Sunday, October 2

So What If I Drive with One Hand on the Horn?

In the Upper West Side, it is not uncommon to see three “Don’t Honk: $350 Penalty” signs at one intersection. According to the Gothamist, each sign costs $51 to put up—that’s $153 spent for one intersection.

The New York Police Department responds to noise complaints about noise from neighbors, clubs and bars, stores and businesses, and vehicles, according to the 311 website. With 217 noise service requests each, Manhattan’s Community Board 7 (Upper West Side) and Community Board 6 (Stuyvesant Town/Murray Hill/Gramercy Park) tied for most noise service requests.

Screen Shot of the Noise Service Request Count by Community Board
Emily Goodman, an Upper West Side resident, suggests that the high number of noise complaints from her neighborhood is perhaps due to the types of resident (older people and families with young children) and the demographic.

Contrary to the popular notion that it stressful to drive in Manhattan, Goodman drives down the West Side Highway every morning to get to work. “I know it is not politically correct, but I prefer [driving] to public transportation,” she said.

The New York City Noise Code cites that the use of vehicle horns in non-emergency situations is illegal. “I don’t use it the second the light changes,” said Goodman. She only uses her horn if necessary to alert pedestrians or other cars.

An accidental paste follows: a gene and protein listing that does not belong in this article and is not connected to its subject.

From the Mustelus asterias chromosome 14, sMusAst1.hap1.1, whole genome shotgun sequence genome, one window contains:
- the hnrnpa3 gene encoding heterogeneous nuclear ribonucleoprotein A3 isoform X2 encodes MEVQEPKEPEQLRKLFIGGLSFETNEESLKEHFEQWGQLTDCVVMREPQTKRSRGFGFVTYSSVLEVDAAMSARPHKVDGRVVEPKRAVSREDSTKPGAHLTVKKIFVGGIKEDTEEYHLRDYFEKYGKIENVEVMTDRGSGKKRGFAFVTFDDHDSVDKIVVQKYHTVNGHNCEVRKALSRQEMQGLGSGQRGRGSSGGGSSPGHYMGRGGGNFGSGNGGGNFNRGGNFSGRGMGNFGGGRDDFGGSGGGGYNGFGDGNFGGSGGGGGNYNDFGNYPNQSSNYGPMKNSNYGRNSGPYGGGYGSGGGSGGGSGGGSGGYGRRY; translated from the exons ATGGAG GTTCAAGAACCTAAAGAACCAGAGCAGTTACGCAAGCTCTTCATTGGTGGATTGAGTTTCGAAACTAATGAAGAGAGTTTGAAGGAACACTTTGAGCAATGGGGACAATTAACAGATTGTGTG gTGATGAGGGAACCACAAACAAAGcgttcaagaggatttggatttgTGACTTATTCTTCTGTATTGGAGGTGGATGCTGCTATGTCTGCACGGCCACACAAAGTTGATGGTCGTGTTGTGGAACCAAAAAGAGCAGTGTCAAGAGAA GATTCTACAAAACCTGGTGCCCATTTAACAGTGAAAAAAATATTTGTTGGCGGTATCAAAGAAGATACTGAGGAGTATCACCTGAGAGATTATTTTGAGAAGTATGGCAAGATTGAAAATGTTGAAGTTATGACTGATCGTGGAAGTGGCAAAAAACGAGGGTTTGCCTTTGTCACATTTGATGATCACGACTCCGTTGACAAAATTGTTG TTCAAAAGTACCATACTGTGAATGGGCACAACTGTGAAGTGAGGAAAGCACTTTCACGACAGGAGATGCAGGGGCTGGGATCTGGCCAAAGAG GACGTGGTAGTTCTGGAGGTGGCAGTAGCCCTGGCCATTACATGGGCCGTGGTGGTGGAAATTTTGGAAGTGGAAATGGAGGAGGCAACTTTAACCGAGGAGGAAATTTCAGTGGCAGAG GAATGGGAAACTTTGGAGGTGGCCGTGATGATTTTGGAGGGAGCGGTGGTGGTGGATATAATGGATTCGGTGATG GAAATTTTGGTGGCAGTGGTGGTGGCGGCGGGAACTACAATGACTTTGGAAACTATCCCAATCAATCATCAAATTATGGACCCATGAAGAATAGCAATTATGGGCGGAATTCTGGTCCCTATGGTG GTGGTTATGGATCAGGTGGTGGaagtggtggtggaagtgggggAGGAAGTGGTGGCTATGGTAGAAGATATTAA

On the road, she finds the taxi drivers (they are “not the best drivers”) and bicyclists (they “don’t obey traffic laws”) to be the most difficult. “People usually honk if the flow of traffic is interrupted,” she said.

According to the 311 website, residents can request the City to install a “Don’t Honk” sign at an intersection, and the City will conduct a study to determine if a sign is necessary.

“For example, I had a caller call me last week saying that there is honking twenty-four-seven outside a club near her house,” said Donald, a 311 phone representative, “I would then take down the street address and the Department of Environmental Protection would conduct a study to assess the environment then approve or deny the request.”

When asked if she thinks drivers actually obey the “Don’t Honk” signs, Goodman thinks that people probably don’t pay attention to the threat of the $350 fine. The city's transporation commissioner, Janette Sadik-Khan, said to NY1, “We haven’t done studies in the efficacy of honking sign.” So why does the City spend money to put up these signs that drivers just turn a blind eye to?

"What a Hundred Million Calls to 311 Reveal About New York"
 (By Wesley Grubbs and Mladen Balog of Pitch Interactive, 2007)

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